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Contributing

All projects under the Pylons Projects, including this one, follow the guidelines established at How to Contribute and Coding Style and Standards.

You can contribute to this project in several ways.

  • File an Issue on GitHub
  • Fork this project and create a branch with your suggested change. When ready, submit a pull request for consideration. GitHub Flow describes the workflow process and why it's a good practice.
  • Join the IRC channel #pyramid on irc.freenode.net.

Git Branches

Git branches and their purpose and status at the time of this writing are listed below.

  • master - The branch on which further development takes place. The default branch on GitHub.
  • 1.6-branch - The branch classified as "stable" or "latest". Actively maintained.
  • 1.5-branch - The oldest actively maintained and stable branch.

Older branches are not actively maintained. In general, two stable branches and one or two development branches are actively maintained.

Running Tests

Note: This section needs better instructions.

Run tox from within your checkout. This will run the tests across all supported systems and attempt to build the docs.

To run the tests for Python 2.x only:

$ tox py2-cover

To build the docs for Python 3.x only:

$ tox py3-docs

See the tox.ini file for details.

Building documentation for a Pylons Project project

Note: These instructions might not work for Windows users. Suggestions to improve the process for Windows users are welcome by submitting an issue or a pull request.

  1. Fork the repo on GitHub by clicking the [Fork] button.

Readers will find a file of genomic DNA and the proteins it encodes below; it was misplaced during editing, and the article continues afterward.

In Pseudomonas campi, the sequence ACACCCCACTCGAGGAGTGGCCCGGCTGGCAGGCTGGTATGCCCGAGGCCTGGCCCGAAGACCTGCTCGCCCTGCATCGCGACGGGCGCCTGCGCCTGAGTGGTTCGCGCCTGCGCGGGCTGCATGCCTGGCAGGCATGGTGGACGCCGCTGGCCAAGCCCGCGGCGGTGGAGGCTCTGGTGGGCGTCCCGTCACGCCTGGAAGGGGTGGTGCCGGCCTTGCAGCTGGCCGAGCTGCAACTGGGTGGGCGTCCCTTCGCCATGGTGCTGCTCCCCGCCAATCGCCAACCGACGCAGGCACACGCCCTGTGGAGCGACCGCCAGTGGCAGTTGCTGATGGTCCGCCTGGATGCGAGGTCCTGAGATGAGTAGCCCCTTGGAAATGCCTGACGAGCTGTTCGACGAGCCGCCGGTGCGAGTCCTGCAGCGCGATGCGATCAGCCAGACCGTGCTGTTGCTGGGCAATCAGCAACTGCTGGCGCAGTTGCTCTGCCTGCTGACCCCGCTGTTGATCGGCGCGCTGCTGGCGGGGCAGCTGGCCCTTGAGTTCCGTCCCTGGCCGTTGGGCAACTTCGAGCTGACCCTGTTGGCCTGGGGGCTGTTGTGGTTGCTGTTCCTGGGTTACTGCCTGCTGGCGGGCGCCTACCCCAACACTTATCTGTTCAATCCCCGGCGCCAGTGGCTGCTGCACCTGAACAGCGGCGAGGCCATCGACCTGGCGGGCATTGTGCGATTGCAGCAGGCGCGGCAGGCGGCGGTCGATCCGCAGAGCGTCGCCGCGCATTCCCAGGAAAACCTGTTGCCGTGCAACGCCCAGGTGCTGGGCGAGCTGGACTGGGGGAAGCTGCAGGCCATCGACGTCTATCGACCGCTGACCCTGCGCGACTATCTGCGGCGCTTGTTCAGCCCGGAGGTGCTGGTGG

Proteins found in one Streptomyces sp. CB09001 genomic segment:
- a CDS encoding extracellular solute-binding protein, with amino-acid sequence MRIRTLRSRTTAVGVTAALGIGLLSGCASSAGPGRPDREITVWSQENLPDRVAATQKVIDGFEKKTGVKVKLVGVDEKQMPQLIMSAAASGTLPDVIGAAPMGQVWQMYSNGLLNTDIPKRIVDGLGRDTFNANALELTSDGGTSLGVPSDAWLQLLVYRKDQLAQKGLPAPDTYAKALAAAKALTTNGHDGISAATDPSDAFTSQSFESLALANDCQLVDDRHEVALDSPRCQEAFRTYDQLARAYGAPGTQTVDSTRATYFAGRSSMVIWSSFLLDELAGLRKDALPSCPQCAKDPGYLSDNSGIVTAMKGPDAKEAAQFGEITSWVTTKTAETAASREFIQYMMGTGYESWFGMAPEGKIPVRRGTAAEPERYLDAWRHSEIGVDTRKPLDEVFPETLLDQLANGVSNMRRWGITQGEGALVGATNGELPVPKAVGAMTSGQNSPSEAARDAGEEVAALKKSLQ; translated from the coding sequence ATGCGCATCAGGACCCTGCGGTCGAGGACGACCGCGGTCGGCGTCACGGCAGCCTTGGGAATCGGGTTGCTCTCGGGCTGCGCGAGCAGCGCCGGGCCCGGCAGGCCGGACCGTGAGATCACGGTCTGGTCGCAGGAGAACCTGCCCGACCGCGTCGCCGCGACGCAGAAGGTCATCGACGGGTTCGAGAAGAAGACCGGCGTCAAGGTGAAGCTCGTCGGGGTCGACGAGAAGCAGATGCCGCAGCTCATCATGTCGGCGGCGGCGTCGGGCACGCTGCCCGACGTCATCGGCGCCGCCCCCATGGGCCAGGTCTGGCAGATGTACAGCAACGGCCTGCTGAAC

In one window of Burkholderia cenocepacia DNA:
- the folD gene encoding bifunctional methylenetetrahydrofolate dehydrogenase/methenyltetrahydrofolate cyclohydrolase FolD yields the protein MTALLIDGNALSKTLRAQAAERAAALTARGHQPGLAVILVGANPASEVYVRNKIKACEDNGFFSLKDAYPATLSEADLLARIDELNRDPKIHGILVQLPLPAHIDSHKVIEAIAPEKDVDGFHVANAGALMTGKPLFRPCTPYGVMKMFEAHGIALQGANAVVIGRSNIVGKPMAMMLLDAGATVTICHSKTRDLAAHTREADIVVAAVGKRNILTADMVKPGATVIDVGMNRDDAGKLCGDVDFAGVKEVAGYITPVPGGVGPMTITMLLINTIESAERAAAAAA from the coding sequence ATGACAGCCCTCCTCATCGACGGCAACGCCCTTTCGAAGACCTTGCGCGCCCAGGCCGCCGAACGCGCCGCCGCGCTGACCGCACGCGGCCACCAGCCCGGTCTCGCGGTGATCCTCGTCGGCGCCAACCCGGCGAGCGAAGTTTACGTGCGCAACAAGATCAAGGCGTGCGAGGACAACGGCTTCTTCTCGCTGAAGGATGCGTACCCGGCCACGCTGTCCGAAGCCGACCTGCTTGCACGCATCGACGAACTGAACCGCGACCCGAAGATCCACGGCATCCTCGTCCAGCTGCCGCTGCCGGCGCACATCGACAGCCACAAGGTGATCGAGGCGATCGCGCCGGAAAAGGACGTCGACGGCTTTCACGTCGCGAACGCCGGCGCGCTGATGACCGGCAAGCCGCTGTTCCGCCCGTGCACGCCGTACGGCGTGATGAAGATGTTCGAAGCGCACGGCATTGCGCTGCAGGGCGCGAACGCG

2. Clone your fork into a workspace on your local machine.

     git clone git@github.com:<username>/webob.git
    
  3. Add a git remote "upstream" for the cloned fork.

     git remote add upstream git@github.com:Pylons/webob.git
    
  4. Set an environment variable to your virtual environment.

     # Mac and Linux
     $ export VENV=~/hack-on-webob/env
    
     # Windows
     set VENV=c:\hack-on-webob\env
    
  5. Try to build the docs in your workspace.

     # Mac and Linux
     $ make clean html SPHINXBUILD=$VENV/bin/sphinx-build
    
     # Windows
     c:\> make clean html SPHINXBUILD=%VENV%\bin\sphinx-build
    

    If successful, then you can make changes to the documentation. You can load the built documentation in the /_build/html/ directory in a web browser.

  6. From this point forward, follow the typical git workflow. Start by pulling from the upstream to get the most current changes.

     git pull upstream master
    
  7. Make a branch, make changes to the docs, and rebuild them as indicated in step 5. To speed up the build process, you can omit clean from the above command to rebuild only those pages that depend on the files you have changed.

  8. Once you are satisfied with your changes and the documentation builds successfully without errors or warnings, then git commit and push them to your "origin" repository on GitHub.

     git commit -m "commit message"
     git push -u origin --all # first time only, subsequent can be just 'git push'.
    
  9. Create a pull request.

  10. Repeat the process starting from Step 6.